Thursday, February 5, 2009

Dead Wood

These are the calm months, in the garden. Autumn's endless leaves have been wrangled, every last one caught and bagged, accounted for. The debris and casualties of the winter's worst storms (knock on wood) have finally stopped piling up. Conifers have shed the bulk of their old, "used" photosynthetic material for the year (don't let anyone tell you that evergreens don't drop leaves every year... I've spent countless hours trying to rake up the needles and scales of pines, hemlocks, firs, Chamaecyparis and Thuja... they wait until the gardener is finally done picking up the big papery leaves of deciduous trees and then, right when he hauls the last lawn bag to the curb and goes inside for a well-deserved beer, they start to sprinkle their small brown needles like a quiet rain that covers all and will not be easily raked, pushed, cajoled or convinced into any sort of pile, forcing our gardener to abandon all thoughts of refreshment and instead to spend the next five weeks or so picking up pine needles with a pair of tweezers).
So what occupies the hardworking gardener during the mid-winter doldrums? For the most part, a bit of pruning and a lot of deadwooding. Now, any resource will tell you that the three D's of pruning (Dead, Diseased and Damaged wood) can and should be removed any time of the year. If you have one garden and much spare time, this is good advice. If, however, you spent most of the year divided between 30 different gardens, frantically speeding from one to the next doing your blessed best to delay their seemingly inevitable descent into chaotic wilderness, you rarely have the opportunity to spend a few hours with your head stuck in a shrub snipping and snapping little pieces of dead wood.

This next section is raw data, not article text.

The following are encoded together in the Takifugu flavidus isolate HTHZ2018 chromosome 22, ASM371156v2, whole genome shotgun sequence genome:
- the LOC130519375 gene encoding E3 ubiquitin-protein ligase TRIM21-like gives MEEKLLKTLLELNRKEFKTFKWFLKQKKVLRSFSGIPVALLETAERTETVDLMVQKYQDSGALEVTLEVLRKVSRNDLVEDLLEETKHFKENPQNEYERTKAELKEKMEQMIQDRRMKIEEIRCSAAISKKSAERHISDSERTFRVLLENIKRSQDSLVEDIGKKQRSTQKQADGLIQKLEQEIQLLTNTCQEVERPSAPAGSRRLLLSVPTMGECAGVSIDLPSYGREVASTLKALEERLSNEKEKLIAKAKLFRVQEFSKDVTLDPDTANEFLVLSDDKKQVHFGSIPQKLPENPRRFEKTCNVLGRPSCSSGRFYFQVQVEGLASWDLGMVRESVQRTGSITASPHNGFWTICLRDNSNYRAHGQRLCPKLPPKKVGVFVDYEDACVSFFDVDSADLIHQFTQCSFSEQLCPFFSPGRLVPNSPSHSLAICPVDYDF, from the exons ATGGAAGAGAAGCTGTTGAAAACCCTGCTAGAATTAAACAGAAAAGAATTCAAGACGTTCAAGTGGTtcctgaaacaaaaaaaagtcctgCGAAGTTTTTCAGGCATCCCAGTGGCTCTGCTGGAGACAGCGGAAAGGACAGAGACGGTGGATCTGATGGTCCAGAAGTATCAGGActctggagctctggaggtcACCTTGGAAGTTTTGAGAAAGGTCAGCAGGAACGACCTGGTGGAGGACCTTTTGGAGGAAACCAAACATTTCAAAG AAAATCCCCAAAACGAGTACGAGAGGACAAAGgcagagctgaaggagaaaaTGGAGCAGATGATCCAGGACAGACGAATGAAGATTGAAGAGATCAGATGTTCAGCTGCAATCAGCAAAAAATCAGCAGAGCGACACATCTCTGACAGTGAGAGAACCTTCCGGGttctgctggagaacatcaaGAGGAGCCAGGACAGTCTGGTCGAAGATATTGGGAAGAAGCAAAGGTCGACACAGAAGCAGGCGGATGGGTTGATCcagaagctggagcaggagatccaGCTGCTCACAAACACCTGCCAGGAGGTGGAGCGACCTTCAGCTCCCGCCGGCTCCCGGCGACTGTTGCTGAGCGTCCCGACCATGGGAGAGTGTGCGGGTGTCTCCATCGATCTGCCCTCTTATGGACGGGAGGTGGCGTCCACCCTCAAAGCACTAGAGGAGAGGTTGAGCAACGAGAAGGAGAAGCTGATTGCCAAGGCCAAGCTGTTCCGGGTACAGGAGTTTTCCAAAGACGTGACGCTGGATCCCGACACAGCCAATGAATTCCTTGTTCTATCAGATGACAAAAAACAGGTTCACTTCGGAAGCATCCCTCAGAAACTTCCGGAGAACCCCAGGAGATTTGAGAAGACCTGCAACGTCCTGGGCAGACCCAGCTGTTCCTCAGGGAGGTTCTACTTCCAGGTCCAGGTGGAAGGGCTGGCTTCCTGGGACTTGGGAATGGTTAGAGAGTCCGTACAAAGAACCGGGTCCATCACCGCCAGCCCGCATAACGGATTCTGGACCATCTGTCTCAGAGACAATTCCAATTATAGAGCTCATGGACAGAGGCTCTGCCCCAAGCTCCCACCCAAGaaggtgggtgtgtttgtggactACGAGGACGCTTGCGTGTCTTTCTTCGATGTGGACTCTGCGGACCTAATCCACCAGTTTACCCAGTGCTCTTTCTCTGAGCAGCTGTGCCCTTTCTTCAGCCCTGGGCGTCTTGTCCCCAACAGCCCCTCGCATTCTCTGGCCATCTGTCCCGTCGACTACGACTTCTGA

It is only when the rest of the world has turned calm and cool that one finds time to take a breath, clear the mind and look closely inside for the sick and damaged bits that stick out at all angles, subliminally crowding and frustrating what could be a simpler, more beautiful form. These neglected, aborted stubs can become infected, trap other detritus, and render stagnant what should be an open, freely circulating structure. They do not contribute anything; they are not helping anything. When after a long year they are at last patiently sought and removed, one marvels at the transformation, wondering why these things are allowed to accumulate, why we can't see and be rid of them sooner, before the wan clutter tangles with healthy branches and we are confused. As with other things necessary and overlooked we wonder: why can't we make this more important? But such questions are answered quietly, and such answers are often buried under the next season's color and business, forgotten and withered, to be removed as dead wood the next time we find time for such things.

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